Today saw the launch of the Gambling Act Review White Paper which attracted much attention, partly because it proposed that new measures were subject to further consultation. 

During the lively debate, one opposition MP said “Today is a momentous occasion that many thought, and many wished, would never happen, but now the commitments need to be fulfilled. We do not need more consultation—we have had two and a half years since the review. We need swift action, immediate implementation of the proposals and urgent legislative change where necessary.”

There is some truth in the observation – the call for evidence for the Gambling Act Review White Paper solicited 16,000 submissions and has largely shaped preferred options.  However, this stage of the process is typically technical and dominated by experts and industry lobbyists.

Without proper public validation, proposals will be less credible but the point is really about harms – those who are affected by the current state and those who will not be able to protect their civil liberties. On balance, we suspect that a three-month consultation is better than a knee-jerk reaction.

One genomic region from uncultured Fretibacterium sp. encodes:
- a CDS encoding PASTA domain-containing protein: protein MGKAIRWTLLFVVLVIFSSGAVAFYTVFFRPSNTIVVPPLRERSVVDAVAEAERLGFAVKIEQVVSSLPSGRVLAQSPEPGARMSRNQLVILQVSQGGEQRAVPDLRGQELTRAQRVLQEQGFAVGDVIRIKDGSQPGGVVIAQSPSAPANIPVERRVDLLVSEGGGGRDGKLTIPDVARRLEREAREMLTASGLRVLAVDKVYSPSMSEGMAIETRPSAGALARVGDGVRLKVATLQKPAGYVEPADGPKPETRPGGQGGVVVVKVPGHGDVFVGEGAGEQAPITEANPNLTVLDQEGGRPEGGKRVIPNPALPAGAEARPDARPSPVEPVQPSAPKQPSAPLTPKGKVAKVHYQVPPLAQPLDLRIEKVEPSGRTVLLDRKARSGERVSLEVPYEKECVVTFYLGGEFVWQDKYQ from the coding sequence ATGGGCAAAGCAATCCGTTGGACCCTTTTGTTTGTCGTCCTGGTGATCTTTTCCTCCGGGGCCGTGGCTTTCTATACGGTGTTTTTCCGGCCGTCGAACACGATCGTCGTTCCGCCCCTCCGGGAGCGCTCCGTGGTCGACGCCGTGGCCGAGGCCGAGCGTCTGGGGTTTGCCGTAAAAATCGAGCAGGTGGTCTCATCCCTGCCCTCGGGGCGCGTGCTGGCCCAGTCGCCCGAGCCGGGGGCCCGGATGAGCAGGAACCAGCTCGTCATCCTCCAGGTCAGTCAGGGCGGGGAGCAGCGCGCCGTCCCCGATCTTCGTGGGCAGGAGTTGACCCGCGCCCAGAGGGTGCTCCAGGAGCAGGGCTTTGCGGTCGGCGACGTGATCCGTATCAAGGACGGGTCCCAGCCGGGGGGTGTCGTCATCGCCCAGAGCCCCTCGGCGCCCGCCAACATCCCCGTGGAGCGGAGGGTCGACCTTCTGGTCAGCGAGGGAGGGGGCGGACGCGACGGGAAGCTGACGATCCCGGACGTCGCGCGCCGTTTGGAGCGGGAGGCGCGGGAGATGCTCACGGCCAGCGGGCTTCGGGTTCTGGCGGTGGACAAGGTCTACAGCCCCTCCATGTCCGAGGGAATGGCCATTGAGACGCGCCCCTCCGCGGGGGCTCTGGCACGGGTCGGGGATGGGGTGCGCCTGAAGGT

Another opposition MP demonstrated that they had little appreciation for the law of consultation by saying “On affordability checks, further sharing between gambling companies is badly needed, and I await details of the checks after the consultation. However, it is vital that rules on affordability checks be set independently, not by the industry. Will the Secretary of State provide reassurance on that?”; that is unless the proposed consultation has been exposed as not having sufficient information permitting intelligent consideration.

The real challenge will be if the consultation is meaningful.  For example, one of the proposals concerns reducing the amount of money that young adults (aged between 18 and 25) can bet on online slots.  Young person’s engagement in a “typical” consultation sits at a measly 2% of the overall respondents. At the other end of the spectrum, the proportion of consultees over 60 years old stand at an average of 30% of all respondents.

Finding a way to engage balanced audience for this one will be fascinating.  When revenues are at stake, the gambling industry are likely to view the consultation as a vote and skew the results with their marketing prowess.  Targeting ‘occasional’ gamblers will be much harder as they are less likely to be impacted and we doubt there will be any incentives offered for responding to the consultation!  Let’s hope the consultation is well formed.

I’ve always argued that the national lottery should take the democratic initiative and ask people to write their preferred charities on their betting slips.  Chip-and-pin machine consultation used to be a thing.  Perhaps it’s time for some critical thinking about how to engage audiences instead of focusing on if they should be engaged.